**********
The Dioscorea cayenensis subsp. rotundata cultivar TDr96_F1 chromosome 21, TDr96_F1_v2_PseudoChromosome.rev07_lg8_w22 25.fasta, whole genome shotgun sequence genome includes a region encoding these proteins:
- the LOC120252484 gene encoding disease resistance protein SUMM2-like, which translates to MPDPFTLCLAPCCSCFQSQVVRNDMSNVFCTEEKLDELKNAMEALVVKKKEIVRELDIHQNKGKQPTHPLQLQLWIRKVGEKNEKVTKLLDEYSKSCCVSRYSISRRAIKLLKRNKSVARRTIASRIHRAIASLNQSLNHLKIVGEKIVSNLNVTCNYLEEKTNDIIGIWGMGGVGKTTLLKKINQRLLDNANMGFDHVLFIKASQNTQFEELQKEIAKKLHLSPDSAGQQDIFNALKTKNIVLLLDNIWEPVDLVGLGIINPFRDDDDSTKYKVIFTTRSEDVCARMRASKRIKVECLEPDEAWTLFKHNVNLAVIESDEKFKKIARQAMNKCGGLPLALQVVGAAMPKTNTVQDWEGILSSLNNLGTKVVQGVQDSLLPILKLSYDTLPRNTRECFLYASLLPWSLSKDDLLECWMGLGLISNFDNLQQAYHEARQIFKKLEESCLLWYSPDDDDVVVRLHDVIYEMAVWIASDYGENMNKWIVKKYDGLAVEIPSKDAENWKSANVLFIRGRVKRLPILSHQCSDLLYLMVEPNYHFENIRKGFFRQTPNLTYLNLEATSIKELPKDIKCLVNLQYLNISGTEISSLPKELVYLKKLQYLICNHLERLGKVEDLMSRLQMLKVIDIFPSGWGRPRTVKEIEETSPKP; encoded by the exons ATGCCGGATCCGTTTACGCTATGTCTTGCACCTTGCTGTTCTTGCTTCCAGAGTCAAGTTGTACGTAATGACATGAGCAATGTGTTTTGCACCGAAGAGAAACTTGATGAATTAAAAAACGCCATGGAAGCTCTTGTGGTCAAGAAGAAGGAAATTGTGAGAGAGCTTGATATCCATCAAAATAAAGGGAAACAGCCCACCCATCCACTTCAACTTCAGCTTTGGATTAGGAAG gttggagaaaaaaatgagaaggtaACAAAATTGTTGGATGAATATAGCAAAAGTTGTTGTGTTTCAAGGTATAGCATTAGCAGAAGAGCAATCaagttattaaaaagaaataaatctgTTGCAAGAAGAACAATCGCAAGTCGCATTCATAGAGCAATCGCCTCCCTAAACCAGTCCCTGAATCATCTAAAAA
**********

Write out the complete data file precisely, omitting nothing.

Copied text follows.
The Dioscorea cayenensis subsp. rotundata cultivar TDr96_F1 chromosome 21, TDr96_F1_v2_PseudoChromosome.rev07_lg8_w22 25.fasta, whole genome shotgun sequence genome includes a region encoding these proteins:
- the LOC120252484 gene encoding disease resistance protein SUMM2-like, which translates to MPDPFTLCLAPCCSCFQSQVVRNDMSNVFCTEEKLDELKNAMEALVVKKKEIVRELDIHQNKGKQPTHPLQLQLWIRKVGEKNEKVTKLLDEYSKSCCVSRYSISRRAIKLLKRNKSVARRTIASRIHRAIASLNQSLNHLKIVGEKIVSNLNVTCNYLEEKTNDIIGIWGMGGVGKTTLLKKINQRLLDNANMGFDHVLFIKASQNTQFEELQKEIAKKLHLSPDSAGQQDIFNALKTKNIVLLLDNIWEPVDLVGLGIINPFRDDDDSTKYKVIFTTRSEDVCARMRASKRIKVECLEPDEAWTLFKHNVNLAVIESDEKFKKIARQAMNKCGGLPLALQVVGAAMPKTNTVQDWEGILSSLNNLGTKVVQGVQDSLLPILKLSYDTLPRNTRECFLYASLLPWSLSKDDLLECWMGLGLISNFDNLQQAYHEARQIFKKLEESCLLWYSPDDDDVVVRLHDVIYEMAVWIASDYGENMNKWIVKKYDGLAVEIPSKDAENWKSANVLFIRGRVKRLPILSHQCSDLLYLMVEPNYHFENIRKGFFRQTPNLTYLNLEATSIKELPKDIKCLVNLQYLNISGTEISSLPKELVYLKKLQYLICNHLERLGKVEDLMSRLQMLKVIDIFPSGWGRPRTVKEIEETSPKP; encoded by the exons ATGCCGGATCCGTTTACGCTATGTCTTGCACCTTGCTGTTCTTGCTTCCAGAGTCAAGTTGTACGTAATGACATGAGCAATGTGTTTTGCACCGAAGAGAAACTTGATGAATTAAAAAACGCCATGGAAGCTCTTGTGGTCAAGAAGAAGGAAATTGTGAGAGAGCTTGATATCCATCAAAATAAAGGGAAACAGCCCACCCATCCACTTCAACTTCAGCTTTGGATTAGGAAG gttggagaaaaaaatgagaaggtaACAAAATTGTTGGATGAATATAGCAAAAGTTGTTGTGTTTCAAGGTATAGCATTAGCAGAAGAGCAATCaagttattaaaaagaaataaatctgTTGCAAGAAGAACAATCGCAAGTCGCATTCATAGAGCAATCGCCTCCCTAAACCAGTCCCTGAATCATCTAAAAA